The Mongolian stamps that are gaining popularity

By Henry Gitner and Rick Miller 

Mongolia’s 1943 People and Scenes set of eight (Scott 75-82) is in demand and is a good buy in unused hinged condition at the 2017 Scott Standard Postage Stamp Catalogue value of $297.
Mongolia lies in Central Asia between China and Russia. There is little arable land. The landlocked country is extremely arid, hot in the summer and very cold in the winter, with the result that most of its area is either desert, mountain or steppe.
The 18th largest country by land area, with a population of just 3 million, it is the most sparsely populated independent country in the world. About 30 percent of the population is nomadic with another 45 percent living in the capital city, Ulan Bator.

Mongolia was dominated sporadically by China until the Russian Bolsheviks established it as a buffer state against China in the 1920s. Communist domination ended in 1990 when the Soviet Union collapsed.
Mongolia issued its first stamps in 1924. With virtually no immigration from Mongolia to the United States and little cross-cultural contact between the two nations, there are not many American collectors who specialize in Mongolia. Most interest in Mongolian stamps has been from topical collectors because the country has been a prolific issuer of topical stamps both during and after the Communist period.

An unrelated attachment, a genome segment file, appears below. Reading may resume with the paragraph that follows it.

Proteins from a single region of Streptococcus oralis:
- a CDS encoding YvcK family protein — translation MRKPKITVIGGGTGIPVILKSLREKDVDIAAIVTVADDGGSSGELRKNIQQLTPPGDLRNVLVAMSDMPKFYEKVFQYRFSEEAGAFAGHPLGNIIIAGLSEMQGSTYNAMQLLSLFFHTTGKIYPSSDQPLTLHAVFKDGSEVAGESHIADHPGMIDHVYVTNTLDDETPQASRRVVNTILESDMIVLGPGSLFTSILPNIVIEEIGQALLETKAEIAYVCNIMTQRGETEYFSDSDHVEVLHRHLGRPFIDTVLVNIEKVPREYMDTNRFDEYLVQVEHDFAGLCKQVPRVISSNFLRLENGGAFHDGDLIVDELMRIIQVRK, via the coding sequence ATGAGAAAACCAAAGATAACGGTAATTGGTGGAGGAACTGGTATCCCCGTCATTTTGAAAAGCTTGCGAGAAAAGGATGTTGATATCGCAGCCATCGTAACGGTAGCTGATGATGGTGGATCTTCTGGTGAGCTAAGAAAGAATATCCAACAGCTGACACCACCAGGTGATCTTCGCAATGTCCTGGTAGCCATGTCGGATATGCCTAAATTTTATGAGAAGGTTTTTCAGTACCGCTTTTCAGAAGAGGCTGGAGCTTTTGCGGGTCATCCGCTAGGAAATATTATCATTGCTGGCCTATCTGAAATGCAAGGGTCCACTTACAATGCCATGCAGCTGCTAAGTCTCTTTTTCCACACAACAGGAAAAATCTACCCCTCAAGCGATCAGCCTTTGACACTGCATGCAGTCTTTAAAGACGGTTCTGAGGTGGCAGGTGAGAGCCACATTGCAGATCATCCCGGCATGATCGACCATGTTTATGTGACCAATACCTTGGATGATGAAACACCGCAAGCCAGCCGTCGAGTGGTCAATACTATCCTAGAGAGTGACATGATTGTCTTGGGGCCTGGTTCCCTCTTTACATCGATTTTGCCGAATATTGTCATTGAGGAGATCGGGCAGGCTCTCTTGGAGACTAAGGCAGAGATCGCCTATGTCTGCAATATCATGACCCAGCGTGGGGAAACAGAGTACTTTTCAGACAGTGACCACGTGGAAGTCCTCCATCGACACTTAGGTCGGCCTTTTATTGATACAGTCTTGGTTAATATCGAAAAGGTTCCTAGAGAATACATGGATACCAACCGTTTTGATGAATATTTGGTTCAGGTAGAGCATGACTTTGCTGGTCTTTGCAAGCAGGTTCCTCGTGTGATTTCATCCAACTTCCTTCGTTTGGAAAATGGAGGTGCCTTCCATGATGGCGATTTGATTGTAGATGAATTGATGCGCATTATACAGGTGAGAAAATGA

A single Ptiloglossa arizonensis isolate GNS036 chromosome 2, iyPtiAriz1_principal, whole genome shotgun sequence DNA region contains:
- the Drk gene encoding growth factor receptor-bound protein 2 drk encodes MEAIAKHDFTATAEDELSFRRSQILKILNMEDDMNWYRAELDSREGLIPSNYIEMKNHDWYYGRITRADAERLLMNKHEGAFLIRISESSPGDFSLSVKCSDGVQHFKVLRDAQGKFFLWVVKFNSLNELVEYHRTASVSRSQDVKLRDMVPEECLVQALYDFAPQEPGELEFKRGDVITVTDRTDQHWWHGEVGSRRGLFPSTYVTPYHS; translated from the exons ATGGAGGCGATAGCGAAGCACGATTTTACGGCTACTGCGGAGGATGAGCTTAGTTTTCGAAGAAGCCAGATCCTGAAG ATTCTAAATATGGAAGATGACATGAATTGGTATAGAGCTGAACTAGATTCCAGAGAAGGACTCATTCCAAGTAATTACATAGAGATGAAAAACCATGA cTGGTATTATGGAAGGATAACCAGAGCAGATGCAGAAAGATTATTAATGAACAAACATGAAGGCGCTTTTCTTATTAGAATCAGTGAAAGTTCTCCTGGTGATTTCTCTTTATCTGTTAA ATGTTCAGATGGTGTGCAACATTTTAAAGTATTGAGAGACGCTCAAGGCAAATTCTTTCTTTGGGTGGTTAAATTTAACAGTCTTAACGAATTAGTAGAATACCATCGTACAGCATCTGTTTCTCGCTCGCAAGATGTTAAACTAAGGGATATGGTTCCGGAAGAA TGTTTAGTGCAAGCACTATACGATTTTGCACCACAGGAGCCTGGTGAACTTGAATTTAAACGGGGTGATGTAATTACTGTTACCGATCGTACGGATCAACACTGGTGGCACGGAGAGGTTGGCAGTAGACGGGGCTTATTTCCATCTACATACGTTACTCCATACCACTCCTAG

However, there is growing interest in stamps issued from 1924 up through the late 1950s, especially among collectors of Russia and China. A good set to look for is the set of eight issued in 1943 (Scott 75-82). The stamps feature Mongolian people and scenes.
The 2017 Scott Standard Postage Stamp Catalogue values the set in unused hinged condition at $297. This is not an easy set to find, and you might have to buy the stamps one at a time. All are worth full Scott catalog value and perhaps a bit more for those in a strict grade of very fine. 



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